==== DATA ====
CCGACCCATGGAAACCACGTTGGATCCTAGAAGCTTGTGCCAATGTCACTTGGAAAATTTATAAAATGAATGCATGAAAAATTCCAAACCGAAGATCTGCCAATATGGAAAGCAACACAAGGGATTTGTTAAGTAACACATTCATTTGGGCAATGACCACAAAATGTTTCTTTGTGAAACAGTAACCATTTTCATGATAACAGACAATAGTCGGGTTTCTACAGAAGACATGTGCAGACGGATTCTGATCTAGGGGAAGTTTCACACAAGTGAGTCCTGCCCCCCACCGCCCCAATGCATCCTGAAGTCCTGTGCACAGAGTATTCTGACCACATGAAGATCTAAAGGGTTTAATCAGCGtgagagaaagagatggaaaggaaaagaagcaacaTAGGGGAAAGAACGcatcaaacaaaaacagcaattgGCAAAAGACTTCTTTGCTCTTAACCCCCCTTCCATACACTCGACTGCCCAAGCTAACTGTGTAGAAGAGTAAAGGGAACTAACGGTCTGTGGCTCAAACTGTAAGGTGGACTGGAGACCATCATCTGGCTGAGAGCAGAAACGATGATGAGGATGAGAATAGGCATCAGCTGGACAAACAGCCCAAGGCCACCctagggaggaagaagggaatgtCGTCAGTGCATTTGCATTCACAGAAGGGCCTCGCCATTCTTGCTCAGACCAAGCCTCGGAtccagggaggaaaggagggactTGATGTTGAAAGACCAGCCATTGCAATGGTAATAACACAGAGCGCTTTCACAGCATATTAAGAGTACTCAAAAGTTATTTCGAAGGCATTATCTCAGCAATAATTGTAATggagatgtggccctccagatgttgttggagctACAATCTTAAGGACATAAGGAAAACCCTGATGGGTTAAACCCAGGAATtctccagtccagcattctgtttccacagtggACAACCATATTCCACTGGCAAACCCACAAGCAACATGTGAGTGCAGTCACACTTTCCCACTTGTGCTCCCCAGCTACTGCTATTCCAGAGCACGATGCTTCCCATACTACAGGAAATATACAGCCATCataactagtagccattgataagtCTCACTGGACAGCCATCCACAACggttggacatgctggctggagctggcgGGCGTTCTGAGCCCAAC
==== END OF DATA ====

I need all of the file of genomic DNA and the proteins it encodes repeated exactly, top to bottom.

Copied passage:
CCGACCCATGGAAACCACGTTGGATCCTAGAAGCTTGTGCCAATGTCACTTGGAAAATTTATAAAATGAATGCATGAAAAATTCCAAACCGAAGATCTGCCAATATGGAAAGCAACACAAGGGATTTGTTAAGTAACACATTCATTTGGGCAATGACCACAAAATGTTTCTTTGTGAAACAGTAACCATTTTCATGATAACAGACAATAGTCGGGTTTCTACAGAAGACATGTGCAGACGGATTCTGATCTAGGGGAAGTTTCACACAAGTGAGTCCTGCCCCCCACCGCCCCAATGCATCCTGAAGTCCTGTGCACAGAGTATTCTGACCACATGAAGATCTAAAGGGTTTAATCAGCGtgagagaaagagatggaaaggaaaagaagcaacaTAGGGGAAAGAACGcatcaaacaaaaacagcaattgGCAAAAGACTTCTTTGCTCTTAACCCCCCTTCCATACACTCGACTGCCCAAGCTAACTGTGTAGAAGAGTAAAGGGAACTAACGGTCTGTGGCTCAAACTGTAAGGTGGACTGGAGACCATCATCTGGCTGAGAGCAGAAACGATGATGAGGATGAGAATAGGCATCAGCTGGACAAACAGCCCAAGGCCACCctagggaggaagaagggaatgtCGTCAGTGCATTTGCATTCACAGAAGGGCCTCGCCATTCTTGCTCAGACCAAGCCTCGGAtccagggaggaaaggagggactTGATGTTGAAAGACCAGCCATTGCAATGGTAATAACACAGAGCGCTTTCACAGCATATTAAGAGTACTCAAAAGTTATTTCGAAGGCATTATCTCAGCAATAATTGTAATggagatgtggccctccagatgttgttggagctACAATCTTAAGGACATAAGGAAAACCCTGATGGGTTAAACCCAGGAATtctccagtccagcattctgtttccacagtggACAACCATATTCCACTGGCAAACCCACAAGCAACATGTGAGTGCAGTCACACTTTCCCACTTGTGCTCCCCAGCTACTGCTATTCCAGAGCACGATGCTTCCCATACTACAGGAAATATACAGCCATCataactagtagccattgataagtCTCACTGGACAGCCATCCACAACggttggacatgctggctggagctggcgGGCGTTCTGAGCCCAAC